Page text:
Viterra said only that it had received expressions of interest. It didn't say much else, and it didn't have to.

A potential takeover of the company, whose operations run from Canada and the United States to Australia and China, was all it took to send the stock up sharply.

Job market lags Canada's jobs market continues to flatline, putting pressure on the country's Finance Minister to address the issue in his March 29 budget, in my mind, at least.

"Canada's economy is seeing reasonable growth, but that doesn’t seem to be generating the job gains that typically go along with it," said Avery Shenfeld, chief economist at CIBC World Markets.

Some 2,800 jobs were lost in February, Statistics Canada said today. The unemployment rate dipped, to 7.4 per cent, but that's because some people gave up searching for jobs and thus were no longer counted.

The jobs market has been lacklustre for months. Employment is up by more than 120,000 since a year ago, but it was mostly loaded at the front end. While many would disagree, I think Finance Minister Jim Flaherty has not only the flexibility to announce new measures in his budget, but also all the evidence he needs.

He's on track to beat his fiscal targets, while the jobless rate is expected to remain in the area of 7.5 per cent for some time.

"The performance of the Canadian labour market has been disappointing since July of last year, adding just 14,000 since," said Diana Petramala of Toronto-Dominion Bank.

"A softening labour market is largely consistent with the deceleration in economic growth experienced over 2011. In addition, the weakness in employment since mid-2011 largely reflects a small crisis of confidence, with businesses remaining reluctant to add to payrolls as rising financial risks in Europe threatened future demand prospects. While risks remain elevated, the potential for a global financial calamity have abated and hiring is likely to pick-up modestly along with business confidence over the remainder of the year."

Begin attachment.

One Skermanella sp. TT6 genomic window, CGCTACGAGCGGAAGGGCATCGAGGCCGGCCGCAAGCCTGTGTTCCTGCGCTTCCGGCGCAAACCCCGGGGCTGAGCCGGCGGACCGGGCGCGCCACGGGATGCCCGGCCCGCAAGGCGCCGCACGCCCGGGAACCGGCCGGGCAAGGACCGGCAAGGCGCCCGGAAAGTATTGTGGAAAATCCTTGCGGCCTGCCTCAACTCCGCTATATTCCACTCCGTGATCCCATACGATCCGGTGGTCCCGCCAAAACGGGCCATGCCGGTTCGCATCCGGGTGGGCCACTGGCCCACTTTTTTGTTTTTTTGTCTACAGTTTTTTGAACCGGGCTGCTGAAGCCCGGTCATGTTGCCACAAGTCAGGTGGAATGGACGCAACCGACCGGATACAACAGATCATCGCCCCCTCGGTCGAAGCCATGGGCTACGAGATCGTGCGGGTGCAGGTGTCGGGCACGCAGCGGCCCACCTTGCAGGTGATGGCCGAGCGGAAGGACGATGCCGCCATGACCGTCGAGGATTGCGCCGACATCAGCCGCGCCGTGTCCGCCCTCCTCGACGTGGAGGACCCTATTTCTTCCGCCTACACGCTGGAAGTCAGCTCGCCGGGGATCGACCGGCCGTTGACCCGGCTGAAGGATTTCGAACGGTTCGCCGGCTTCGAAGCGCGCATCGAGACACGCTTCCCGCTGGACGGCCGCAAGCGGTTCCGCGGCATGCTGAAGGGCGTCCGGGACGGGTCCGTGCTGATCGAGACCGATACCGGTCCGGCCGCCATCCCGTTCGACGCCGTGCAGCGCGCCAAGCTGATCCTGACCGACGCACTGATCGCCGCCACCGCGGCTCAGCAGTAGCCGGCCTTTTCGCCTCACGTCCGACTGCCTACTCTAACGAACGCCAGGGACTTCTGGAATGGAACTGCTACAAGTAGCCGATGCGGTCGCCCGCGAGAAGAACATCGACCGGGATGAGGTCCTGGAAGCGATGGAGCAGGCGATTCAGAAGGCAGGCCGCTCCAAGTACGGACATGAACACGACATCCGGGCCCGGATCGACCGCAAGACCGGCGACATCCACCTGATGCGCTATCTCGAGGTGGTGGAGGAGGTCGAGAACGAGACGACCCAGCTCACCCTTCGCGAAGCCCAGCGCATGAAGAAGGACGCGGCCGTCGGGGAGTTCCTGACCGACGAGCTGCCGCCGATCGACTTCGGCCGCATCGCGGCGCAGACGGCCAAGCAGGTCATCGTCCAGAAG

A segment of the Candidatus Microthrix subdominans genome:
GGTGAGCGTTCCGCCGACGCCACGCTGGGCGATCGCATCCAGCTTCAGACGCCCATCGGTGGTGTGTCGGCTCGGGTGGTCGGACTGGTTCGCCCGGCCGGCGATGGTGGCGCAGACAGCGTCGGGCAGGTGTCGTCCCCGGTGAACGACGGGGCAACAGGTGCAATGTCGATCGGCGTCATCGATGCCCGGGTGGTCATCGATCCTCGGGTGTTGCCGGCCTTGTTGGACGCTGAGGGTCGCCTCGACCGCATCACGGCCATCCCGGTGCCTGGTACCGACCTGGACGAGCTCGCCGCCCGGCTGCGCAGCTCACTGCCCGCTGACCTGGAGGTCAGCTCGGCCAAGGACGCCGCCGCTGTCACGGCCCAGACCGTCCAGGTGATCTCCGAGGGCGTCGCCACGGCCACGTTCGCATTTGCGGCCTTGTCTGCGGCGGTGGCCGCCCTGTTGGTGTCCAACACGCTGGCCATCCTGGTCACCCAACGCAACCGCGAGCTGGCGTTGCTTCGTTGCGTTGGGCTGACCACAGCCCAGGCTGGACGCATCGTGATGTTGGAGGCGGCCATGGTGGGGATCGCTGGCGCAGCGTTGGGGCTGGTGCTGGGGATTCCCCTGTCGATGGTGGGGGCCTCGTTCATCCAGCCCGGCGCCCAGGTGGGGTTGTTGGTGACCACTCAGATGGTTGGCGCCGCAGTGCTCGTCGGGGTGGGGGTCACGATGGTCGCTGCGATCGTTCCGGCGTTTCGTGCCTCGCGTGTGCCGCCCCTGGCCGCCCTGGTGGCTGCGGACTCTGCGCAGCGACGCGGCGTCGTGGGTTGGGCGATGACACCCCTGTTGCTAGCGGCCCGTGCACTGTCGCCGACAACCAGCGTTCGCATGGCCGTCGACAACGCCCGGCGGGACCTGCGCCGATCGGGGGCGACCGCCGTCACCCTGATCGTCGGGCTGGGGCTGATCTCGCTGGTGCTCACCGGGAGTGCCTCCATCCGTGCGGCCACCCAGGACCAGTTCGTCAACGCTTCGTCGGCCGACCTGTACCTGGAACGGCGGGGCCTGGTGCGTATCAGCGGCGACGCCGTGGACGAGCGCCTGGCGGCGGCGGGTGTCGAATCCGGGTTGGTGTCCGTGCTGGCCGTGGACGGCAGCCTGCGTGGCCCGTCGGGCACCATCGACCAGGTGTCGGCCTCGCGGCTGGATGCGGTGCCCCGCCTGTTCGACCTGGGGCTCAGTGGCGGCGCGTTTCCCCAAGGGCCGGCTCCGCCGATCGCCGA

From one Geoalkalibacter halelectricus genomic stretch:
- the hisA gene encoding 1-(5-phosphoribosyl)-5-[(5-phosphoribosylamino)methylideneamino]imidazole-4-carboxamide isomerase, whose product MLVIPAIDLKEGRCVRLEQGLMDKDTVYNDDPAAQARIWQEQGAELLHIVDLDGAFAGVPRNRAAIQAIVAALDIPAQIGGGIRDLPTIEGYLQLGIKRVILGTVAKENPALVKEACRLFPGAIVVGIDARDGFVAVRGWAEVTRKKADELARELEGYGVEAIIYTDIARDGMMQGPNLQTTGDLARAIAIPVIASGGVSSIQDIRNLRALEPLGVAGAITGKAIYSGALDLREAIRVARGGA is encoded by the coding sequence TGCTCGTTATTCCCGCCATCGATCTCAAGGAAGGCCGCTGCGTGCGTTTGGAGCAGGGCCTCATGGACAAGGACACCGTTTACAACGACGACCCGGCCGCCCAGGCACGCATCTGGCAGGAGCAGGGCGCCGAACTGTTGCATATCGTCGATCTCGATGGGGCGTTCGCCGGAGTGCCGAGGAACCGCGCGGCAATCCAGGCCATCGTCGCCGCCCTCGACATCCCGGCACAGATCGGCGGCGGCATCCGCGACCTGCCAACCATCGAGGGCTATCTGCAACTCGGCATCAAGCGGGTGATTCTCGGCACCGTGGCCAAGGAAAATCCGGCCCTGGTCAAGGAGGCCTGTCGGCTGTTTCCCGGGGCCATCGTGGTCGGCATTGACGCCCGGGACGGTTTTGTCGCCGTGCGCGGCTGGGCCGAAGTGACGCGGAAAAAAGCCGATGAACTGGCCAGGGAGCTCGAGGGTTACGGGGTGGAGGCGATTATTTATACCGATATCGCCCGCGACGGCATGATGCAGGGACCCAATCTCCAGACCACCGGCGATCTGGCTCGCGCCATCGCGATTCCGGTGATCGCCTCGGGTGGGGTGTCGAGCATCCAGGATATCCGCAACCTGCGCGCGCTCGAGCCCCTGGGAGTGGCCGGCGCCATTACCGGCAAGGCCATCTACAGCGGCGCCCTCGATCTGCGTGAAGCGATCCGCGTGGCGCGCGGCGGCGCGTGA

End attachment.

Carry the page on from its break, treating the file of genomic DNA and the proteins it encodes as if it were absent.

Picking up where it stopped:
Spare a thought for Canada's young people, who suffered a loss of 27,000 jobs. The unemployment rate in the 15-24 age group is now 14.7 per cent, and employment is down by 2.8 per cent from a year ago.

U.S. continues to gain While Canada struggles on the jobs front, the United States continues to gain traction.

Not only did the U.S. economy create 227,000 jobs in February, the U.S. Labor Department revised its data for December and January to show about 61,000 more jobs than originally reported.

The unemployment rate held steady at 8.3 per cent.

Notable, too, is that the private sector is coming on strong, with job gains of more than 230,000 in February.

"Over all," said Mr. Shenfeld of CIBC World Markets, "more confirmation that the U.S. economy now has enough of a head of steam to generate a reasonably solid pace of job creation, and with that, the income gains that will help make this a self-sustaining recovery in 2012."

Of course, you've got to put it in perspective. It's a good sign, but the United States still has a long way to go.

"The 'effective' unemployment rate, which adjusts for discouraged workers and part-time workers who want full-time work, eased to 14.9 per cent, more than two-percentage points below the cycle high," said senior economist Sal Guatieri of BMO Nesbitt Burns.